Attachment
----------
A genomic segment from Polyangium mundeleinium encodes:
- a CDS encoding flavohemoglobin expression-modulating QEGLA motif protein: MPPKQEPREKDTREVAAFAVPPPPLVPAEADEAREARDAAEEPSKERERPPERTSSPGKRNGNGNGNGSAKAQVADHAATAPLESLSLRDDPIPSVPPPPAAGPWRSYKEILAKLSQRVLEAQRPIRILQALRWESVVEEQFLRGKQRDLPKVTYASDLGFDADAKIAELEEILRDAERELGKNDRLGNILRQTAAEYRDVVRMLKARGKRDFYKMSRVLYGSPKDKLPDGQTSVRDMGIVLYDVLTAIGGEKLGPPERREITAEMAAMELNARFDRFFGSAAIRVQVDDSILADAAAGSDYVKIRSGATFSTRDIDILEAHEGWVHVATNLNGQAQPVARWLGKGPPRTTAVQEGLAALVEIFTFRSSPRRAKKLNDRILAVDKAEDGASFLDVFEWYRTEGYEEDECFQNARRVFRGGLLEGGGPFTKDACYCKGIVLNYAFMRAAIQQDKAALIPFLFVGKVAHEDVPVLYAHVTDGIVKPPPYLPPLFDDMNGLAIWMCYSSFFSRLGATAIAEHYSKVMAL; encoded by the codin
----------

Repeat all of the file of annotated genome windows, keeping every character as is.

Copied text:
A genomic segment from Polyangium mundeleinium encodes:
- a CDS encoding flavohemoglobin expression-modulating QEGLA motif protein: MPPKQEPREKDTREVAAFAVPPPPLVPAEADEAREARDAAEEPSKERERPPERTSSPGKRNGNGNGNGSAKAQVADHAATAPLESLSLRDDPIPSVPPPPAAGPWRSYKEILAKLSQRVLEAQRPIRILQALRWESVVEEQFLRGKQRDLPKVTYASDLGFDADAKIAELEEILRDAERELGKNDRLGNILRQTAAEYRDVVRMLKARGKRDFYKMSRVLYGSPKDKLPDGQTSVRDMGIVLYDVLTAIGGEKLGPPERREITAEMAAMELNARFDRFFGSAAIRVQVDDSILADAAAGSDYVKIRSGATFSTRDIDILEAHEGWVHVATNLNGQAQPVARWLGKGPPRTTAVQEGLAALVEIFTFRSSPRRAKKLNDRILAVDKAEDGASFLDVFEWYRTEGYEEDECFQNARRVFRGGLLEGGGPFTKDACYCKGIVLNYAFMRAAIQQDKAALIPFLFVGKVAHEDVPVLYAHVTDGIVKPPPYLPPLFDDMNGLAIWMCYSSFFSRLGATAIAEHYSKVMAL; encoded by the codin